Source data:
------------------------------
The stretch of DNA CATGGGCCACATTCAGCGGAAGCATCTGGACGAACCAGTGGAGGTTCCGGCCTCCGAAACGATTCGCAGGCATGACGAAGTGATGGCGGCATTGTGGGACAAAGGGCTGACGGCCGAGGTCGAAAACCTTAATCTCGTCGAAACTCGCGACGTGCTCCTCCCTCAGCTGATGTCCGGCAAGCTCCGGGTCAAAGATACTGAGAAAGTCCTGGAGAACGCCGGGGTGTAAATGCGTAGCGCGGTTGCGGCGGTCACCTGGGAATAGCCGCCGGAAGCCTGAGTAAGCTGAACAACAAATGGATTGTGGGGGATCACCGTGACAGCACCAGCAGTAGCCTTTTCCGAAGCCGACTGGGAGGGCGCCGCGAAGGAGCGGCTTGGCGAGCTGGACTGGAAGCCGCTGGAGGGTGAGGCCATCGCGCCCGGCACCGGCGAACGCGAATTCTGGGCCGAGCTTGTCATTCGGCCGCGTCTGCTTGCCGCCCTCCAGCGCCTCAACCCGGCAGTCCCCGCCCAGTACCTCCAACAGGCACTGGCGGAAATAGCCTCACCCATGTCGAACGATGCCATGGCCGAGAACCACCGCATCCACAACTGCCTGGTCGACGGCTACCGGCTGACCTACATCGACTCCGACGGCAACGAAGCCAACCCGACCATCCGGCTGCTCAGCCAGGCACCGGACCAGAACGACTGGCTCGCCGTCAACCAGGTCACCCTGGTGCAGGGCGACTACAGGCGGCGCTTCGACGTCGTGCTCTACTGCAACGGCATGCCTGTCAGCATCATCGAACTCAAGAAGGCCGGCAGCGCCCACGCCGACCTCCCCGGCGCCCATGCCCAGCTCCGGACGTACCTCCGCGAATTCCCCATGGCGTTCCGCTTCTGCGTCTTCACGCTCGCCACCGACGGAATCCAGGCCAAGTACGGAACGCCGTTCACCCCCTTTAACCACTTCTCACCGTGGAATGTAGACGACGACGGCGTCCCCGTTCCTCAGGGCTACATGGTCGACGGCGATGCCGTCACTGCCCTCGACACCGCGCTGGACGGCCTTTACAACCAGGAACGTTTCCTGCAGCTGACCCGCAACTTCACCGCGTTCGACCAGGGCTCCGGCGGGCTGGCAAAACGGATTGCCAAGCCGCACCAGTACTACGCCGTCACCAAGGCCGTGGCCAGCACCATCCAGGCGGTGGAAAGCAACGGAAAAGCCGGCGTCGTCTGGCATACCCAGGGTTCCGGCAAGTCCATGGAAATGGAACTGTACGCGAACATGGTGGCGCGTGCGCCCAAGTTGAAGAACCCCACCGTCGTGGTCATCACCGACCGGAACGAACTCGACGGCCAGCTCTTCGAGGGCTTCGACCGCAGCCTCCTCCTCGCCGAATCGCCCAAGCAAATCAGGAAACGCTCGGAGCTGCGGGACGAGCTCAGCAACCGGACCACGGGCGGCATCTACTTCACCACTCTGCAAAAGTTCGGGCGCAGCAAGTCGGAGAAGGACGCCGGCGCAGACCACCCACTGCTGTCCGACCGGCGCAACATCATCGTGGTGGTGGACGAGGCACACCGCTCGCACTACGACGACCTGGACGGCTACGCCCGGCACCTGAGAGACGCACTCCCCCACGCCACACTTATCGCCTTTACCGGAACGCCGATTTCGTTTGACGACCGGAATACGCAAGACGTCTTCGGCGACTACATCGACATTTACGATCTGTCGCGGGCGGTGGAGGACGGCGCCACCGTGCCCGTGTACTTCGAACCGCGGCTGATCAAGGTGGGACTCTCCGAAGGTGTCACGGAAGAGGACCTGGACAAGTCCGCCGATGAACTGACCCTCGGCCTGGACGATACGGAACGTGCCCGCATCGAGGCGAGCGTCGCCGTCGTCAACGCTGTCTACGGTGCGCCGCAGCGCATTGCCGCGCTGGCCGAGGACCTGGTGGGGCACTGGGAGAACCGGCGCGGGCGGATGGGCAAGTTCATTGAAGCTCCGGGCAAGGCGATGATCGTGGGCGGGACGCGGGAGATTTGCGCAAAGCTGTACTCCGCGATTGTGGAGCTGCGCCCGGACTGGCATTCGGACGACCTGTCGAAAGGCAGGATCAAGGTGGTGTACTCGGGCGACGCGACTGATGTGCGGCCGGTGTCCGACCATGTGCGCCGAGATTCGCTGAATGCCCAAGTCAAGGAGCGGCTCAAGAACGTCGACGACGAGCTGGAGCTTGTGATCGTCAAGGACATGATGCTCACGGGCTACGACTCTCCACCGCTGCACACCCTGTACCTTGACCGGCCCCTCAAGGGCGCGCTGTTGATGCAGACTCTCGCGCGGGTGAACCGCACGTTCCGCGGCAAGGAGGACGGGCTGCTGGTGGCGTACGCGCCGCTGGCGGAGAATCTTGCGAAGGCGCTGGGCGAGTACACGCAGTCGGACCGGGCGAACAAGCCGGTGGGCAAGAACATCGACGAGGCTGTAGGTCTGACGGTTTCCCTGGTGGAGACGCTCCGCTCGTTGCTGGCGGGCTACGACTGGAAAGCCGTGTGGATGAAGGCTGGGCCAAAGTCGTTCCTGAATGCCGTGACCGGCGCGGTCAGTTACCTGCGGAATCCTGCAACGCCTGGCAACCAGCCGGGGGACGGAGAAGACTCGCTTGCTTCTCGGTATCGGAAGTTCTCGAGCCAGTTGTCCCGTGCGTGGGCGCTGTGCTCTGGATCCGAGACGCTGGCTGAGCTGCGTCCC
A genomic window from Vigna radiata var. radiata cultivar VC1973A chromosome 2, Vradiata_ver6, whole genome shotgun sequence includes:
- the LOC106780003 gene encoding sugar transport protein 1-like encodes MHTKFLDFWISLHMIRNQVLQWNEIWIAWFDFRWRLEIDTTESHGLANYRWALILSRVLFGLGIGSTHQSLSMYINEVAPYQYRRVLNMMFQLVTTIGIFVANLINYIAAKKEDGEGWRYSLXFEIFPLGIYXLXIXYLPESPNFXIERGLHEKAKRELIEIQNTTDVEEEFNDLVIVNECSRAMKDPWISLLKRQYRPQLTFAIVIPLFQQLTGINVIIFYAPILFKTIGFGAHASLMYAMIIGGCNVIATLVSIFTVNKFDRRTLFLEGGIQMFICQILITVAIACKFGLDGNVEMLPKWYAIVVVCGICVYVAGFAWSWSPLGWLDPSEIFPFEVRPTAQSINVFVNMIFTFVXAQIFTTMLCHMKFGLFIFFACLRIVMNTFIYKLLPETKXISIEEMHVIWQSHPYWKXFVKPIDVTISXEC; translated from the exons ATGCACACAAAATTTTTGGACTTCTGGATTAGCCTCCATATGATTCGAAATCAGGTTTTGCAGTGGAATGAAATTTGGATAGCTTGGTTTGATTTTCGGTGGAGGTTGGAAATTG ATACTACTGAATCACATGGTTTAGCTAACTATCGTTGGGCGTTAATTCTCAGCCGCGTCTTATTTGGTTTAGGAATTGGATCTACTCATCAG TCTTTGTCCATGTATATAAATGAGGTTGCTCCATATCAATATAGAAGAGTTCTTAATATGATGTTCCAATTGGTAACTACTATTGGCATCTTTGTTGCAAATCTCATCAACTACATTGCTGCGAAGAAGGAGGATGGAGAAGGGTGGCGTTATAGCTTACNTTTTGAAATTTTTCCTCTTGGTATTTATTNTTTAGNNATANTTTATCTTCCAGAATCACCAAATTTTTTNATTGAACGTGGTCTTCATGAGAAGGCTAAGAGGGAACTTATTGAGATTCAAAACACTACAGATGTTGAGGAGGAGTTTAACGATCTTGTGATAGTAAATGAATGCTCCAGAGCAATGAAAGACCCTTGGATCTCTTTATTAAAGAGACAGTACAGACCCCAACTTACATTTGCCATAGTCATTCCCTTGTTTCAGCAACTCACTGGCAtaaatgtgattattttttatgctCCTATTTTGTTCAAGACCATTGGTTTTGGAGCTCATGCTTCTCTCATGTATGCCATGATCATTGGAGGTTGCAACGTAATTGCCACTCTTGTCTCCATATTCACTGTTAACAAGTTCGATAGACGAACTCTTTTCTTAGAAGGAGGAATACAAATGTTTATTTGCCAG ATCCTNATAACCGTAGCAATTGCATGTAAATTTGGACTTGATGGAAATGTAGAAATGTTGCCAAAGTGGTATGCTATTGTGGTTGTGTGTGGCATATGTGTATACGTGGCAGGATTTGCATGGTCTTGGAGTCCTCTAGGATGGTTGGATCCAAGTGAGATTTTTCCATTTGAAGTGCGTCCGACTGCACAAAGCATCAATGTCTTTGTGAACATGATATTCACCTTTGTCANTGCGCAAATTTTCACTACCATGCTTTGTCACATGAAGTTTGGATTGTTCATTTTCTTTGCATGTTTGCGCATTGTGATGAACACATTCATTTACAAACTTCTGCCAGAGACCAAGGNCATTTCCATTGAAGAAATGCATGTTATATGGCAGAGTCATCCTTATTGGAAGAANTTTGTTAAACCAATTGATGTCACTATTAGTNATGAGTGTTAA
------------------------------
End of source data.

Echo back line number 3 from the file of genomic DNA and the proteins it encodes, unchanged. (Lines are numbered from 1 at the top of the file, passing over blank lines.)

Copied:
- the LOC106780003 gene encoding sugar transport protein 1-like encodes MHTKFLDFWISLHMIRNQVLQWNEIWIAWFDFRWRLEIDTTESHGLANYRWALILSRVLFGLGIGSTHQSLSMYINEVAPYQYRRVLNMMFQLVTTIGIFVANLINYIAAKKEDGEGWRYSLXFEIFPLGIYXLXIXYLPESPNFXIERGLHEKAKRELIEIQNTTDVEEEFNDLVIVNECSRAMKDPWISLLKRQYRPQLTFAIVIPLFQQLTGINVIIFYAPILFKTIGFGAHASLMYAMIIGGCNVIATLVSIFTVNKFDRRTLFLEGGIQMFICQILITVAIACKFGLDGNVEMLPKWYAIVVVCGICVYVAGFAWSWSPLGWLDPSEIFPFEVRPTAQSINVFVNMIFTFVXAQIFTTMLCHMKFGLFIFFACLRIVMNTFIYKLLPETKXISIEEMHVIWQSHPYWKXFVKPIDVTISXEC; translated from the exons ATGCACACAAAATTTTTGGACTTCTGGATTAGCCTCCATATGATTCGAAATCAGGTTTTGCAGTGGAATGAAATTTGGATAGCTTGGTTTGATTTTCGGTGGAGGTTGGAAATTG ATACTACTGAATCACATGGTTTAGCTAACTATCGTTGGGCGTTAATTCTCAGCCGCGTCTTATTTGGTTTAGGAATTGGATCTACTCATCAG TCTTTGTCCATGTATATAAATGAGGTTGCTCCATATCAATATAGAAGAGTTCTTAATATGATGTTCCAATTGGTAACTACTATTGGCATCTTTGTTGCAAATCTCATCAACTACATTGCTGCGAAGAAGGAGGATGGAGAAGGGTGGCGTTATAGCTTACNTTTTGAAATTTTTCCTCTTGGTATTTATTNTTTAGNNATANTTTATCTTCCAGAATCACCAAATTTTTTNATTGAACGTGGTCTTCATGAGAAGGCTAAGAGGGAACTTATTGAGATTCAAAACACTACAGATGTTGAGGAGGAGTTTAACGATCTTGTGATAGTAAATGAATGCTCCAGAGCAATGAAAGACCCTTGGATCTCTTTATTAAAGAGACAGTACAGACCCCAACTTACATTTGCCATAGTCATTCCCTTGTTTCAGCAACTCACTGGCAtaaatgtgattattttttatgctCCTATTTTGTTCAAGACCATTGGTTTTGGAGCTCATGCTTCTCTCATGTATGCCATGATCATTGGAGGTTGCAACGTAATTGCCACTCTTGTCTCCATATTCACTGTTAACAAGTTCGATAGACGAACTCTTTTCTTAGAAGGAGGAATACAAATGTTTATTTGCCAG ATCCTNATAACCGTAGCAATTGCATGTAAATTTGGACTTGATGGAAATGTAGAAATGTTGCCAAAGTGGTATGCTATTGTGGTTGTGTGTGGCATATGTGTATACGTGGCAGGATTTGCATGGTCTTGGAGTCCTCTAGGATGGTTGGATCCAAGTGAGATTTTTCCATTTGAAGTGCGTCCGACTGCACAAAGCATCAATGTCTTTGTGAACATGATATTCACCTTTGTCANTGCGCAAATTTTCACTACCATGCTTTGTCACATGAAGTTTGGATTGTTCATTTTCTTTGCATGTTTGCGCATTGTGATGAACACATTCATTTACAAACTTCTGCCAGAGACCAAGGNCATTTCCATTGAAGAAATGCATGTTATATGGCAGAGTCATCCTTATTGGAAGAANTTTGTTAAACCAATTGATGTCACTATTAGTNATGAGTGTTAA